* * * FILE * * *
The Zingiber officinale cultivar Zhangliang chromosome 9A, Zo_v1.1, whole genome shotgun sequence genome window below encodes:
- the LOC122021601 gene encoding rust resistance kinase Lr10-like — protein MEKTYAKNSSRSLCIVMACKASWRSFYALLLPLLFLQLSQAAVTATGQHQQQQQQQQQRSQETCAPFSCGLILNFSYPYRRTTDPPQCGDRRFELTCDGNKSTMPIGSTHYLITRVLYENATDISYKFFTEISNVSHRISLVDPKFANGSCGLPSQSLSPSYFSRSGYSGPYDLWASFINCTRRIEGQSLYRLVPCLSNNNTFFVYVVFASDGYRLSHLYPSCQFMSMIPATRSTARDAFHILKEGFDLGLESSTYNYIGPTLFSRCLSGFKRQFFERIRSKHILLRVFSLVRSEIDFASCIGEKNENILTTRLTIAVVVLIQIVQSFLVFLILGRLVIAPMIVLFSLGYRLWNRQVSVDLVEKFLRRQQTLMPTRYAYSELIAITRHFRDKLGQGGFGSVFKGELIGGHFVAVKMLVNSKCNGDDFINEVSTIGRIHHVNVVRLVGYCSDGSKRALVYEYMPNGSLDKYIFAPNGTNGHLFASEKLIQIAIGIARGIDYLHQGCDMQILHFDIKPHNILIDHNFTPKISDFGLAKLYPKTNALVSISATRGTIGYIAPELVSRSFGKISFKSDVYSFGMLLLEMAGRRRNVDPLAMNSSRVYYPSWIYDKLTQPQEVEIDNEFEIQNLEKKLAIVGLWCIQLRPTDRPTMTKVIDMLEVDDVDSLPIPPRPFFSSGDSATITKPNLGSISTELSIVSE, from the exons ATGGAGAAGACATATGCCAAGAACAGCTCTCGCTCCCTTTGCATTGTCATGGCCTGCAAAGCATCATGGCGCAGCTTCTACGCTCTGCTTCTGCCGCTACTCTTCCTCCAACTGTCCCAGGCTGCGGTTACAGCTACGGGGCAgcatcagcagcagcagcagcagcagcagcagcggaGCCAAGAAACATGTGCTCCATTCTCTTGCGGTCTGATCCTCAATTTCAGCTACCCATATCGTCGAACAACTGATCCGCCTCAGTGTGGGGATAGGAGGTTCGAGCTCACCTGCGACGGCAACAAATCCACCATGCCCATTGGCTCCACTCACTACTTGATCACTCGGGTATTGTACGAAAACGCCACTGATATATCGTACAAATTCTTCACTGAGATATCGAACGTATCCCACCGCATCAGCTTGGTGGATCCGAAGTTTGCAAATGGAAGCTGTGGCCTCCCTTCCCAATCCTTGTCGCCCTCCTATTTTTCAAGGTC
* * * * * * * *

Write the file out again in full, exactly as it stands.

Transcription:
The Zingiber officinale cultivar Zhangliang chromosome 9A, Zo_v1.1, whole genome shotgun sequence genome window below encodes:
- the LOC122021601 gene encoding rust resistance kinase Lr10-like — protein MEKTYAKNSSRSLCIVMACKASWRSFYALLLPLLFLQLSQAAVTATGQHQQQQQQQQQRSQETCAPFSCGLILNFSYPYRRTTDPPQCGDRRFELTCDGNKSTMPIGSTHYLITRVLYENATDISYKFFTEISNVSHRISLVDPKFANGSCGLPSQSLSPSYFSRSGYSGPYDLWASFINCTRRIEGQSLYRLVPCLSNNNTFFVYVVFASDGYRLSHLYPSCQFMSMIPATRSTARDAFHILKEGFDLGLESSTYNYIGPTLFSRCLSGFKRQFFERIRSKHILLRVFSLVRSEIDFASCIGEKNENILTTRLTIAVVVLIQIVQSFLVFLILGRLVIAPMIVLFSLGYRLWNRQVSVDLVEKFLRRQQTLMPTRYAYSELIAITRHFRDKLGQGGFGSVFKGELIGGHFVAVKMLVNSKCNGDDFINEVSTIGRIHHVNVVRLVGYCSDGSKRALVYEYMPNGSLDKYIFAPNGTNGHLFASEKLIQIAIGIARGIDYLHQGCDMQILHFDIKPHNILIDHNFTPKISDFGLAKLYPKTNALVSISATRGTIGYIAPELVSRSFGKISFKSDVYSFGMLLLEMAGRRRNVDPLAMNSSRVYYPSWIYDKLTQPQEVEIDNEFEIQNLEKKLAIVGLWCIQLRPTDRPTMTKVIDMLEVDDVDSLPIPPRPFFSSGDSATITKPNLGSISTELSIVSE, from the exons ATGGAGAAGACATATGCCAAGAACAGCTCTCGCTCCCTTTGCATTGTCATGGCCTGCAAAGCATCATGGCGCAGCTTCTACGCTCTGCTTCTGCCGCTACTCTTCCTCCAACTGTCCCAGGCTGCGGTTACAGCTACGGGGCAgcatcagcagcagcagcagcagcagcagcagcggaGCCAAGAAACATGTGCTCCATTCTCTTGCGGTCTGATCCTCAATTTCAGCTACCCATATCGTCGAACAACTGATCCGCCTCAGTGTGGGGATAGGAGGTTCGAGCTCACCTGCGACGGCAACAAATCCACCATGCCCATTGGCTCCACTCACTACTTGATCACTCGGGTATTGTACGAAAACGCCACTGATATATCGTACAAATTCTTCACTGAGATATCGAACGTATCCCACCGCATCAGCTTGGTGGATCCGAAGTTTGCAAATGGAAGCTGTGGCCTCCCTTCCCAATCCTTGTCGCCCTCCTATTTTTCAAGGTC